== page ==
Whether you’re training a new employee in your department to take on HR investigations or interviewing an employee, it’s important to know how they communicate.  People who were born after 1980 represent a significant portion of the workplace today and their communication preferences and capabilities are different than those of other generations.

This is the digital-first generation – 74% percent of people 18-34 in the US use (non-phone) digital communication more than in-person communication.  Given the choice to keep only their phone or messaging app on their smart-phones, 73% would ditch the ability to call someone!

Some of this preference may be hard-wired.  Because digital communication was such a significant part of their early lives, their brains have been conditioned to receiving information quickly, without having to rely on non-verbal contextual clues for further information.  While this means the context of face-to-face interaction is lost, they can communicate with a greater number of people in less time, which is highly valued by younger people.  As a consequence, non-verbal information is not valued as much by Millennials as Baby Boomers, and they do not understand it as well.

Unfortunately, this set of communication preferences leads to challenges in very detail-specific one-on-one environments.  Because non-verbal communication is primarily associated with emotion, there can be misunderstandings about the intent of communication between Baby Boomer (who value face-to-face communication highly) and Millennial employees.  This may lead to accusations of disrespect or condescension that are unfounded.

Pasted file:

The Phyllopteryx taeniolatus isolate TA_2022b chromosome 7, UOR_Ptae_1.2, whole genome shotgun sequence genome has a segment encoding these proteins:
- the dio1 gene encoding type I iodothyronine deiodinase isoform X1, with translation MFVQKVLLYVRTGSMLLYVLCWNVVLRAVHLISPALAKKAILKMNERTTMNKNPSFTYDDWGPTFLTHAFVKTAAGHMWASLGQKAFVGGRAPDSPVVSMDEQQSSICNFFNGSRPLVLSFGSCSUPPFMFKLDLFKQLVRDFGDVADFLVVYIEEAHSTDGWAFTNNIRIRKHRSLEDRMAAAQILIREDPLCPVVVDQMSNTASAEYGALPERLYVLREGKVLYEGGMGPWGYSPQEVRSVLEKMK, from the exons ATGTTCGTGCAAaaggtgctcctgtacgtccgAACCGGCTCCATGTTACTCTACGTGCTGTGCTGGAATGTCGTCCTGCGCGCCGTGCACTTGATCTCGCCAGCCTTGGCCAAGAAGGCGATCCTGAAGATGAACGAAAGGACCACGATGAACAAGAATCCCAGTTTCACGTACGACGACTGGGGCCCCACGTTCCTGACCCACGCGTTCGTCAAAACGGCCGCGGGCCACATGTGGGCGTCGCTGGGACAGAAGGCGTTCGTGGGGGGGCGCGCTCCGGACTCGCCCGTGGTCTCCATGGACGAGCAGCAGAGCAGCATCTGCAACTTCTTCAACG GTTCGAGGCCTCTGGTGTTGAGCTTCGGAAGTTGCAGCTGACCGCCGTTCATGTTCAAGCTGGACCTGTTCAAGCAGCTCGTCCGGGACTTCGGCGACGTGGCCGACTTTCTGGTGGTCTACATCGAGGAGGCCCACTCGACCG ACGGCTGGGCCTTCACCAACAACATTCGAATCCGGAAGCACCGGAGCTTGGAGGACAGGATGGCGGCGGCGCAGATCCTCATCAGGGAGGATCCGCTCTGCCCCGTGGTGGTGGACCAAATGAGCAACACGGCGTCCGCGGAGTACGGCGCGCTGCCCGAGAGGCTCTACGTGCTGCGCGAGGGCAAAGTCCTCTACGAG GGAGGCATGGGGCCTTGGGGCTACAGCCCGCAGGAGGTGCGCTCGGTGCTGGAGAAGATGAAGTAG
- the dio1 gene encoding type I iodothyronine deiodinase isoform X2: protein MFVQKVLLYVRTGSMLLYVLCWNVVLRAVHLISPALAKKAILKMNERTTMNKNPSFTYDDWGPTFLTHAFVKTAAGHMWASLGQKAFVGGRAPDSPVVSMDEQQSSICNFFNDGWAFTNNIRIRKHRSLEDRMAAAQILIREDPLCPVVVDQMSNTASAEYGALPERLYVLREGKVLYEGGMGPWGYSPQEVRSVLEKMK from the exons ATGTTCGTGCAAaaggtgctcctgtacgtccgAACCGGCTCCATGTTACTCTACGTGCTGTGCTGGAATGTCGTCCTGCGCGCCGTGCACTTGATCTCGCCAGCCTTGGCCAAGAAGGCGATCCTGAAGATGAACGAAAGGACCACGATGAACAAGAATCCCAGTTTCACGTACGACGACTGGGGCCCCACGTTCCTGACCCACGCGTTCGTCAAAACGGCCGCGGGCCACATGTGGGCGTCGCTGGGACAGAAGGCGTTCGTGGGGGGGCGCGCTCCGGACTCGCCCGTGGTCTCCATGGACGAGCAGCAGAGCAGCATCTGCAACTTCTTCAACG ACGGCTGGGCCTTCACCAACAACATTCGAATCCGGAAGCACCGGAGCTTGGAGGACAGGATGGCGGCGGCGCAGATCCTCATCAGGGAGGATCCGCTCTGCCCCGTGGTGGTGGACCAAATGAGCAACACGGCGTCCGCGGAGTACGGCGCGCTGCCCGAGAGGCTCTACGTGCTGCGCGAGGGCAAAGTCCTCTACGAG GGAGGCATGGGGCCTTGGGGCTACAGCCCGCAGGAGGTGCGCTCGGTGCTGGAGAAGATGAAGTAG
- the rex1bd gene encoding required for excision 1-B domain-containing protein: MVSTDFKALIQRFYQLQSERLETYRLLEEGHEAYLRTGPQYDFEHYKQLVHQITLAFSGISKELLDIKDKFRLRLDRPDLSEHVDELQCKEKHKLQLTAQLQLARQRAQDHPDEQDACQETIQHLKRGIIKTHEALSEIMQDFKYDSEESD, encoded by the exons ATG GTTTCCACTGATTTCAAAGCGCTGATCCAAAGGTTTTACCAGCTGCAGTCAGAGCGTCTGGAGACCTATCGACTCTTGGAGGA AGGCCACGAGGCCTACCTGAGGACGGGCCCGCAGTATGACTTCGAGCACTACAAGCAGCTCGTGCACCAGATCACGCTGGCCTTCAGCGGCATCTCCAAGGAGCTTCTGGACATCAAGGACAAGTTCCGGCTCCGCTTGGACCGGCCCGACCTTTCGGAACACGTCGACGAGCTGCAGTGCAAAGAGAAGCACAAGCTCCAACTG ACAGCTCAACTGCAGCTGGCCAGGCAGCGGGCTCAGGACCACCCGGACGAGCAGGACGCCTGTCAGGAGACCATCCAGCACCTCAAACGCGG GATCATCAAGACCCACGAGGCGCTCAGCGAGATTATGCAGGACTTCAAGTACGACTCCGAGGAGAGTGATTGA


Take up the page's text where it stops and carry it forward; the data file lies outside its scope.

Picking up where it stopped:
It can also make HR investigations difficult.  Younger investigators may require additional training on picking up cues during interviews, and subjects and witnesses may not perform well in an interview setting.  Unfortunately, face-to-face communication isn’t taught or graded in the vast majority of academic classes, meaning many people make it to the workplace technically prepared but weak in communication skills.

Of course, it’s not fair to paint an entire generation with a single brush; many Millennials value face-to-face communication, and are highly proficient in non-verbal communication.  But with the statistics trending in the opposite direction, communication challenges will likely become a larger and larger problem in workplaces across the country.

To learn how CMTS:HR can help your organization close complaints and investigations more quickly, call us at 919-600-5102 or email us at Team_CMTSHR@CMTSHR.com.